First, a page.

FD-06: Reflector Antenna Design and Analysis

Dr. Peter Meincke

Sunday, July 19, 08:00 - 17:00

Abstract:

The course gives an introduction to the design and analysis of single and dual reflector antennas, center-fed as well as offset. After a review of the analysis methods commonly employed for space- and Earth-station reflector antennas, the basic design principles are presented. First, single and dual spot-beam antennas are considered with the relation between size, feed illumination, directivity, and sidelobe level. Second, the influence of blockage by struts, subreflector, and feed is discussed. Third, the origin of cross polarization in offset designs is addressed and it is shown how to improve the polarization characteristics in dual reflector systems by employing the Mizuguchi compensation principle. Hands-on experience in reflector antenna design is obtained during the course by using the software package GRASP (participants must bring their own laptop).

Biography:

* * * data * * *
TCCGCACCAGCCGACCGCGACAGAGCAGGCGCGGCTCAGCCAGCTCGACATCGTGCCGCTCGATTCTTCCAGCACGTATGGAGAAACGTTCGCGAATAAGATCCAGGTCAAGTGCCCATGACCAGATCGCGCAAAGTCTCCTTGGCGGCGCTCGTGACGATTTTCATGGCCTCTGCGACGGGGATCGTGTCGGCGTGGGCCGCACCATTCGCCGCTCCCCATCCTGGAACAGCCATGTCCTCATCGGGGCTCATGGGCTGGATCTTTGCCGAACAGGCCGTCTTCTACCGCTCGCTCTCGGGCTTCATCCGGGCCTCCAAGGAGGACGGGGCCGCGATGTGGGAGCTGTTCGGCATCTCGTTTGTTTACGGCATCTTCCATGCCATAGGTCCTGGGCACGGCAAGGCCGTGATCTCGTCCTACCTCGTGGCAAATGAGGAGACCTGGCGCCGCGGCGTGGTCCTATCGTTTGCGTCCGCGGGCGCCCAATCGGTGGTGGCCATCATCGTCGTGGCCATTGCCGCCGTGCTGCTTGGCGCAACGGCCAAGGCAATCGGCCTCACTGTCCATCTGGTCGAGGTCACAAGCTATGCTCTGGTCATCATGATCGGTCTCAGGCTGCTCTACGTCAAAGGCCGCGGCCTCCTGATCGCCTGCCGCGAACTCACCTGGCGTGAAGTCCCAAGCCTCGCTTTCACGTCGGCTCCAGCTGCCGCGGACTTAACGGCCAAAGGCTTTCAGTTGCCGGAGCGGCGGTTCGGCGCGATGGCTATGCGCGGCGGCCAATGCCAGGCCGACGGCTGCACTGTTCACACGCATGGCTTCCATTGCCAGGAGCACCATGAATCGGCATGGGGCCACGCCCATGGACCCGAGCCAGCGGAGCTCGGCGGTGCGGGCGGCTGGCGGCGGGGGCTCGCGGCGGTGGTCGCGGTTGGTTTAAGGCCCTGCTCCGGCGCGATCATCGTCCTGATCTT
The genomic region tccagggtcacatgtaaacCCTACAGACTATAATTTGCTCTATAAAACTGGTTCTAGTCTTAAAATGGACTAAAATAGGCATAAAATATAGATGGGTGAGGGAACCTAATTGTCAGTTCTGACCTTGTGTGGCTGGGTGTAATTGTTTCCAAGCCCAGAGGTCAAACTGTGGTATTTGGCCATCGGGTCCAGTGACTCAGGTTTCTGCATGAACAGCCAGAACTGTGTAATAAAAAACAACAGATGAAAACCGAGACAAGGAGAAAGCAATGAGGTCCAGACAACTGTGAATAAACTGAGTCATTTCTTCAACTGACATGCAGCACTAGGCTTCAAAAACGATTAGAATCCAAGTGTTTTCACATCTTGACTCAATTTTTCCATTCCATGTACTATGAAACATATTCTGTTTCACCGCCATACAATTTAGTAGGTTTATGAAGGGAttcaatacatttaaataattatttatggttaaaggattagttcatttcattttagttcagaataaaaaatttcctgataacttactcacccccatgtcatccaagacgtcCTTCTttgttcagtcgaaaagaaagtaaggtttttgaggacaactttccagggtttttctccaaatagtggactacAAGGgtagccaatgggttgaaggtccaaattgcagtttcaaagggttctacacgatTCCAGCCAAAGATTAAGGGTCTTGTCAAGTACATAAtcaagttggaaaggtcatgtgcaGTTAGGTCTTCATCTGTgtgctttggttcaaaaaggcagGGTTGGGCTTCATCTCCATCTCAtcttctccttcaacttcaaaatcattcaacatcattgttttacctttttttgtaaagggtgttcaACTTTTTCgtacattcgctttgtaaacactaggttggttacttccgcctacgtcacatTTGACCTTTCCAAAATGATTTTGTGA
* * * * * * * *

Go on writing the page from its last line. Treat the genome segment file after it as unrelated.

Peter Meincke received the M.Sc. and Ph.D. degrees in electrical engineering from the Technical University of Denmark (DTU), Lyngby, Denmark, in 1993 and 1996, respectively. In spring and summer of 1995, he was a Visiting Research Scientist at the Electromagnetics Directorate of Rome Laboratory, Hanscom Air Force Base, MA. In 1997, he was with a Danish cellular phone company, working on theoretical aspects of radio-wave propagation. In spring and summer of 1998, he was visiting the Center for Electromagnetics Research, Northeastern University, Boston, MA, while holding a Postdoctoral position from DTU. In 1999, he became a staff member of the Department of Electromagnetic Systems, DTU. He was an Associate Professor with ├śrsted-DTU, Electromagnetic Systems, DTU, where his teaching and research interests included electromagnetic theory, inverse problems, high-frequency and time-domain scattering, antenna theory, and microwave imaging. Since 2008, he has been with TICRA, Copenhagen, Denmark, where he is currently developing software for reflector antenna analysis. Dr. Meincke won the first prize award in the 1996 IEEE Antennas and Propagation Society Student Paper Contest in Baltimore, MD, for his paper on uniform physical theory of diffraction equivalent edge currents and received the R.W.P. King Paper Award in 2000 for his paper ''Time-domain version of the physical theory of diffraction'' published in IEEE Transactions on Antennas and Propagation, February, 1999.